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HomeFeatureTransforming Lives in Zimbabwe: UNFPA’s Campaign to End Obstetric Fistula

Transforming Lives in Zimbabwe: UNFPA’s Campaign to End Obstetric Fistula

An African proverb reminds us that “the sun should not rise or set twice on a labouring woman.” Sadly, for many women and girls in the country, childbirth often extends far beyond the time warned by this proverb, resulting in devastating consequences.

Prolonged and obstructed labour can lead to maternal death, stillbirth, and a debilitating condition known as obstetric fistula. This severe injury causes incontinence, physical ailments, and mental health issues due to social stigma and ostracization.

For two decades, the United Nations Population Fund (UNFPA) has been at the forefront of the global Campaign to End Fistula, striving to eliminate this tragic condition by 2030 through prevention, treatment, social reintegration, and advocacy. As the world observes the International Day to End Fistula in 2023, it’s essential to understand how UNFPA’s strategies are making a difference in Zimbabwe.

Obstetric fistula is a largely preventable childbirth injury characterized by a hole between the birth canal and the bladder or rectum. It occurs due to prolonged and obstructed labour without access to timely and high-quality medical intervention.

Women and girls affected by fistula experience urinary or faecal incontinence, which leads to chronic medical problems, depression, social isolation, and deepening poverty. Shockingly, 90% of pregnancies complicated by fistula result in stillbirth.

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Despite the gravity of the issue, health systems and communities in Zimbabwe face significant challenges in combating obstetric fistula. Gender discrimination and social marginalization further heighten the risks, causing the condition to disproportionately affect impoverished, underserved, and marginalized women and girls.

On the International Day to End Obstetric Fistula, it becomes crucial to prioritize efforts in reducing maternal injuries and disabilities in Zimbabwe.

Three cost-effective solutions can contribute to the prevention of fistula: timely access to high-quality emergency obstetric and newborn care, skilled professionals with midwifery expertise during childbirth, and universal availability of modern contraception.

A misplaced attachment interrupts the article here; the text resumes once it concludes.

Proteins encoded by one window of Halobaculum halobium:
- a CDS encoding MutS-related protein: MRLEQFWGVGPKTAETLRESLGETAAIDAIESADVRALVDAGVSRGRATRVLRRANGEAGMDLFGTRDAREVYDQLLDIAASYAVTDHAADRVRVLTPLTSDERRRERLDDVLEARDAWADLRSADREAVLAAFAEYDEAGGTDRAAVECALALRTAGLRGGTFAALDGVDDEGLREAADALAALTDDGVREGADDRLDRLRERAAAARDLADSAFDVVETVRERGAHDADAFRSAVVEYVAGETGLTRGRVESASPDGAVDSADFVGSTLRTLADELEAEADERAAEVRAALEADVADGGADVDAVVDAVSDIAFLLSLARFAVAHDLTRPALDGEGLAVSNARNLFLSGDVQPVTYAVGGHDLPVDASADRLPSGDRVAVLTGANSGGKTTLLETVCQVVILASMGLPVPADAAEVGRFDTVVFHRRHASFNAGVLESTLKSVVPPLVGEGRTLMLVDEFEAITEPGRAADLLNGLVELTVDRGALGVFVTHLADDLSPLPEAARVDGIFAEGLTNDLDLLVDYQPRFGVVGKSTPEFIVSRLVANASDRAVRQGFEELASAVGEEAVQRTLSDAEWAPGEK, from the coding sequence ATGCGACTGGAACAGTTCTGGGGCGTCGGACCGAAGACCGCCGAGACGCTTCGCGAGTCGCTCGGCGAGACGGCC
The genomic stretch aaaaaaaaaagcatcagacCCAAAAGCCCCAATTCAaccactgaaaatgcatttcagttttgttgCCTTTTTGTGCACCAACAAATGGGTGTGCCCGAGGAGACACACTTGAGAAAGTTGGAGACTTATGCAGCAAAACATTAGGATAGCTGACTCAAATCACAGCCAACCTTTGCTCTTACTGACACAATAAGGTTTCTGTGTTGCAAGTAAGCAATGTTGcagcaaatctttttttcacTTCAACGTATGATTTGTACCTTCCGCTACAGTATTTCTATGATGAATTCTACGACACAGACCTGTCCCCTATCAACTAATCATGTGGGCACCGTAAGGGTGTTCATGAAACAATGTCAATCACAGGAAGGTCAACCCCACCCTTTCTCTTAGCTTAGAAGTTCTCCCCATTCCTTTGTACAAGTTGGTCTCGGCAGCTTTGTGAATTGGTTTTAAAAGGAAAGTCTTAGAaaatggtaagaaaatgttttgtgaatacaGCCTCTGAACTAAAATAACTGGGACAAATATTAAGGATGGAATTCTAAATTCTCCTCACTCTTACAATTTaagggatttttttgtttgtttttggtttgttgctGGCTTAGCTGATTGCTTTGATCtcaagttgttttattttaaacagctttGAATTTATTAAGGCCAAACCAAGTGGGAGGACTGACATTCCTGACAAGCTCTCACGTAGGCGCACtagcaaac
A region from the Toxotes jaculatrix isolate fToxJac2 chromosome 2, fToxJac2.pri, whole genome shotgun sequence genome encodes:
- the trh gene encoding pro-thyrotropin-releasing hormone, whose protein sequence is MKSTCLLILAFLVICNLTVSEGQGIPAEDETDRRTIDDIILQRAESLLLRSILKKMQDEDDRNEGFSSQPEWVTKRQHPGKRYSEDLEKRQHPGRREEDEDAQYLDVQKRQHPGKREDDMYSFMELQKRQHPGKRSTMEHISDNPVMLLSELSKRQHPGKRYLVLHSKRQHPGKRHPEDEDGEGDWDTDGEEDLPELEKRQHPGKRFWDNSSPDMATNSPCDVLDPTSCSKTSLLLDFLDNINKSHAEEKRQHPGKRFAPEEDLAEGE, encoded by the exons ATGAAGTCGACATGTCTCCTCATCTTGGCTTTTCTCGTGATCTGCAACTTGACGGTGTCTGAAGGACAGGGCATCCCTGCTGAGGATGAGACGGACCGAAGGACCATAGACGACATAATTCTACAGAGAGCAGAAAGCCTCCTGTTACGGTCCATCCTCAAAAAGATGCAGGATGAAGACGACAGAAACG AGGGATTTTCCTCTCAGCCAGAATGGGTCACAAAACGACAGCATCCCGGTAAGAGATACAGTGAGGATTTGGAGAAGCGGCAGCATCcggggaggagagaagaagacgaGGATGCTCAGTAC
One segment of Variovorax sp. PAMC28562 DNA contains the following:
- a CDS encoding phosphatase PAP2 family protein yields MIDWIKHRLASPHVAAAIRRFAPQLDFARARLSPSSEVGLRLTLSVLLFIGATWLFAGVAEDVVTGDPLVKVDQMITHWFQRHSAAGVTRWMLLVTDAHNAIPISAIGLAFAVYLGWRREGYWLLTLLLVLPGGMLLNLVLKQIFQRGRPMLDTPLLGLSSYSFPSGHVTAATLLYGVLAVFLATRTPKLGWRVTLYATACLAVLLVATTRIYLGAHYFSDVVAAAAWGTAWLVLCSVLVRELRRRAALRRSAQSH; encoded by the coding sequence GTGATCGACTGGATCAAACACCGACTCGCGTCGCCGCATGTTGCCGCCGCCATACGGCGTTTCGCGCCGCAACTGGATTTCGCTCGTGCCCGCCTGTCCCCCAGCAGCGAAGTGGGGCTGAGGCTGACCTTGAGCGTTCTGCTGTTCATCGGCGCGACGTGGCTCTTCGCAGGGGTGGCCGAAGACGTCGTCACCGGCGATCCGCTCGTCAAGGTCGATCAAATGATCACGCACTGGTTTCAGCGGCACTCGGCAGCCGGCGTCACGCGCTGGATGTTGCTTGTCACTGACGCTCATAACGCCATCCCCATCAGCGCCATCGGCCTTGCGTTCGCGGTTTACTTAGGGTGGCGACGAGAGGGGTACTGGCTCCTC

Health systems must track the prevalence of fistula, address gaps in care, and ensure access to a competent health workforce. Additionally, national health plans should tackle gender discrimination and other factors that make women and girls vulnerable to maternal mortality and diseases.

The eradication of obstetric fistula calls for bold political leadership and increased investments. Ambitious partnerships and scaled-up funding are imperative to achieving the global target of ending fistula by 2030, as outlined in the Sustainable Development Goals.

In Zimbabwe, UNFPA takes the lead in the Campaign to End Fistula, embodying a global commitment to preventing fistula and providing holistic treatment, including surgical repair, social reintegration, and rehabilitation. Despite notable progress, the goal of elimination by 2030 necessitates accelerated action, starting immediately. Thus, the theme for this year’s international day is “20 years on – progress but not enough! Act now to end fistula by 2030!”

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With UNFPA’s dedicated efforts and the collective commitment of governments, communities, and individuals in Zimbabwe, the sun will rise in a future where childbirth is safe and free from the scourge of obstetric fistula.

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Multi-award winning journalist/photojournalist with keen interests in politics, youth, child rights, women and development issues. Follow Lovejoy On Twitter @L_JayMut

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